November 14, 2016

EJRC Article Review



Fluid resuscitation is the cornerstone in the management in a patient with septic shock. Whilst the administration of fluid optimises intravascular volume and perfusion pressure of vital organs, excessive fluid administration can be detrimental. The point at which further administration of fluid may become detrimental is unclear. Cumulative positive fluid balance over the first few days of sepsis is independently associated with a poor prognosis (1), and conservative fluid administration may be associated with less harm (2).

Hjortrup et al. designed the Conservative vs. Liberal Approach to fluid therapy of Septic Shock in Intensive Care (CLASSIC) trial with the objective to assess the feasibility and effects of a protocol restricting resuscitation fluid after initial resuscitation on fluid volumes and balances and clinically relevant explorative outcomes in intensive care unit (ICU) patients with septic shock (3). Patients were randomised to restrictive fluid resuscitation or standard care across 9 Danish ICUs.

The primary outcome investigated was the amount of fluid administered. Secondary ‘exploratory’ outcomes included death within 90 days after randomisation, time to death with censoring 90 days after the last patient had been randomised, days alive without the use of mechanical ventilation or renal replacement therapy in the 90-day period, the number of patients with ischaemic events during the ICU stay, maximum change in plasma creatinine during the ICU stay, and number of patients with worsening of acute kidney injury (AKI) according to the KDIGO criteria.

Patients with ‘circulatory impairment (systolic blood pressure <90 mmHg, heart rate >140 beats/min, lactate >4 mmol/L, or use of vasopressor) within 12hrs of ICU admission were considered for the study.

Intervention and Comparison
In the fluid restriction group, isotonic crystalloid fluid boluses of 250–500 mL were given in the case of severe hypoperfusion defined as either
(1) Lactate of at least 4 mmol/L
(2) MAP below 50 mmHg in spite of the infusion of norepinephrine
(3) Mottling beyond the edge of the kneecap (mottling score greater than 2)
(4) Oliguria, but only in the first 2 h after randomisation

MAP target was 65mmHg (or as per discretion of the clinician) and crystalloid fluid resuscitation was administered. In the standard care group fluid boluses could be given as long as haemodynamic variables improved including dynamic (e.g. stroke volume variation) or static (e.g. blood pressure, heart rate) variable(s).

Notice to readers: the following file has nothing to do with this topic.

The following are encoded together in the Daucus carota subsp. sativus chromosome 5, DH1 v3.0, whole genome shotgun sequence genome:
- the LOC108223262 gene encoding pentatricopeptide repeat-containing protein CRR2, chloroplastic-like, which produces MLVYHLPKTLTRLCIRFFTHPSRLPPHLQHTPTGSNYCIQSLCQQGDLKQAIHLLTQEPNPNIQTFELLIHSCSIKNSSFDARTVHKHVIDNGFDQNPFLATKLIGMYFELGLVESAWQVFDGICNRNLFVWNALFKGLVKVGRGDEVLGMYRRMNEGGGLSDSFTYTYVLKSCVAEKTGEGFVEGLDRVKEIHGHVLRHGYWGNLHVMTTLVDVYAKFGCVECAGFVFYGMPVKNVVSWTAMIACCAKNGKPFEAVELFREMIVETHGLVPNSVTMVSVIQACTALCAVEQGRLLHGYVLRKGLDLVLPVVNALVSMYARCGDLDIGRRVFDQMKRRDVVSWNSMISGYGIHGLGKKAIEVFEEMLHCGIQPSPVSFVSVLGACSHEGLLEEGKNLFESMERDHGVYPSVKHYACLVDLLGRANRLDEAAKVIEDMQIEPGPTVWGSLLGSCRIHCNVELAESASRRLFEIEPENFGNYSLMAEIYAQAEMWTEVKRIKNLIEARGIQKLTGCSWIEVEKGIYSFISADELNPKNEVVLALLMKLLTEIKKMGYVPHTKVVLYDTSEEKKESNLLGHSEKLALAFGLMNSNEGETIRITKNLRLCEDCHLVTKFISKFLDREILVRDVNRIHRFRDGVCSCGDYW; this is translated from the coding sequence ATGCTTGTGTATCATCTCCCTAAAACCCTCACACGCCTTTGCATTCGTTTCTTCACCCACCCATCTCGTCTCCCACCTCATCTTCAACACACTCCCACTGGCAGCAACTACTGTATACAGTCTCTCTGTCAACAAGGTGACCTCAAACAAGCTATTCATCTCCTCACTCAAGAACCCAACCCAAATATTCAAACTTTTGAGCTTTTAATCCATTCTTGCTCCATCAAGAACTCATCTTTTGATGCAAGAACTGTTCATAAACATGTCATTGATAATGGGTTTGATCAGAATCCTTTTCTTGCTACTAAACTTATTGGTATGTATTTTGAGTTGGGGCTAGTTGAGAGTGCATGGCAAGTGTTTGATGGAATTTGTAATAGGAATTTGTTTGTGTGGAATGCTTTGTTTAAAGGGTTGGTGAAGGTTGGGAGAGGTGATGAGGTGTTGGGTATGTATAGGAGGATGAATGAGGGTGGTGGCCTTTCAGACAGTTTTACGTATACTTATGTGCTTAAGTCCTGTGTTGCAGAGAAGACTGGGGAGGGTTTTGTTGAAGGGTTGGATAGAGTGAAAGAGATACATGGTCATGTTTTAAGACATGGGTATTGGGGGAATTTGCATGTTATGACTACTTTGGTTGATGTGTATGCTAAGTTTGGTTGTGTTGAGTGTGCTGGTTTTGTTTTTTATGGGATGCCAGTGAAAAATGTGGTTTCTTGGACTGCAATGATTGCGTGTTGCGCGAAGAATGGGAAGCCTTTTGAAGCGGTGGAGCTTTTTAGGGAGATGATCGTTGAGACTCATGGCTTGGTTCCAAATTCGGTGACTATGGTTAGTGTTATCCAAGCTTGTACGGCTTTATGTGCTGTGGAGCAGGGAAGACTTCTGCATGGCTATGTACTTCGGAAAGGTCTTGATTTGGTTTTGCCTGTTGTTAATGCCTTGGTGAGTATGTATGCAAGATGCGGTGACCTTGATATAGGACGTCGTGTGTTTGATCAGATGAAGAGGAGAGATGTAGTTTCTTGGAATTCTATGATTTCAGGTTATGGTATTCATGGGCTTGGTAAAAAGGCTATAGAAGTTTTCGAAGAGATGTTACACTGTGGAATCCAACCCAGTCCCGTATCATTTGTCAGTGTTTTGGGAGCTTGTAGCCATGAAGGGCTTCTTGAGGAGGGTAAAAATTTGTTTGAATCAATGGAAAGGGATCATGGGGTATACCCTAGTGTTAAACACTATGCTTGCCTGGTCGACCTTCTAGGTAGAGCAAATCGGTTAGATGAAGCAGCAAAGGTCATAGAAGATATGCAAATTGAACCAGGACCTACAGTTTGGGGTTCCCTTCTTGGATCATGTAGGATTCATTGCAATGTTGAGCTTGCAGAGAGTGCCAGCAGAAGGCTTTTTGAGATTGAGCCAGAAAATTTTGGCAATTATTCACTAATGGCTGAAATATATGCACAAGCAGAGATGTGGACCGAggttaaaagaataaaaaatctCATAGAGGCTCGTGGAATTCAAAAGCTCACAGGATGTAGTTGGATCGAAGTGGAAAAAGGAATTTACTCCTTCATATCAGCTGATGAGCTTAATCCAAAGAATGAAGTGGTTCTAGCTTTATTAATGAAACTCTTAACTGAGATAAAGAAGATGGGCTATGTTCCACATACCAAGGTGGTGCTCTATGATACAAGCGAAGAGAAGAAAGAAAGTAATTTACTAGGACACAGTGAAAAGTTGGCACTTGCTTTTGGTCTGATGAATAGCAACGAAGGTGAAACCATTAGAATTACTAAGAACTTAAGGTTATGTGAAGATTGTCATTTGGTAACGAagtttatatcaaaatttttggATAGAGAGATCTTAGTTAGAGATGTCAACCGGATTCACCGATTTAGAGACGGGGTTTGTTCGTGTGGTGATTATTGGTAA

76 patients were allocated to the fluid restriction group and 77 to the standard care group.
Fluid volumes given in the ICU at day 5 after randomisation and during the entire ICU stay were lower in the fluid restriction group vs. the standard care group [mean difference -1.2 L (95 % CI − 2.0 to − 0.4); P  < 0.001 and −1.4 L (95 % CI −2.4 to −0.4); P < 0.001 respectively.
The only secondary outcome that was different between treatment groups was the number of patients with worsening of acute kidney injury in the 90-day period was lower in the fluid restriction group than in the standard care group.

A restrictive approach to fluid therapy after initial resuscitation in sepsis did not have any serious adverse effect, and may have had a beneficial effect on renal function. The study was not powered to detect any differences in organ failure. The authors mention that there were “relatively high number of protocol violations, including the administration of resuscitation fluid to patients who did not fulfil the criteria in the fluid restriction group”.

In summary, a protocol aimed at restricting resuscitation fluid was feasible and safe in ICU patients with septic shock who had undergone initial resuscitation. Additional high-quality trials are needed to assess the effects on patient-centred outcomes of protocols aimed at restricting volumes of resuscitation fluid in these patients.
Article review submitted by Nish Arulkumaran on behalf of the ESICM Journal Review Club (EJRC).


(1). Boyd JH, Forbes J, Nakada TA, et al. Fluid resuscitation in septic shock: a positive fluid balance and elevated central venous pressure are associated with increased mortality. Critical Care Medicine 2011;39(2):259–65.

(2). Comparison of Two Fluid-Management Strategies in Acute Lung Injury. N Engl J Med 2006; 354:2564-2575

(3). Peter B. Hjortrup, Nicolai Haase, Helle Bundgaard, et al. Restricting volumes of resuscitation fluid in adults with septic shock after initial management: the CLASSIC randomised, parallel-group, multicentre feasibility trial. Intensive Care Med 2016; 42:11; 1695 – 1705


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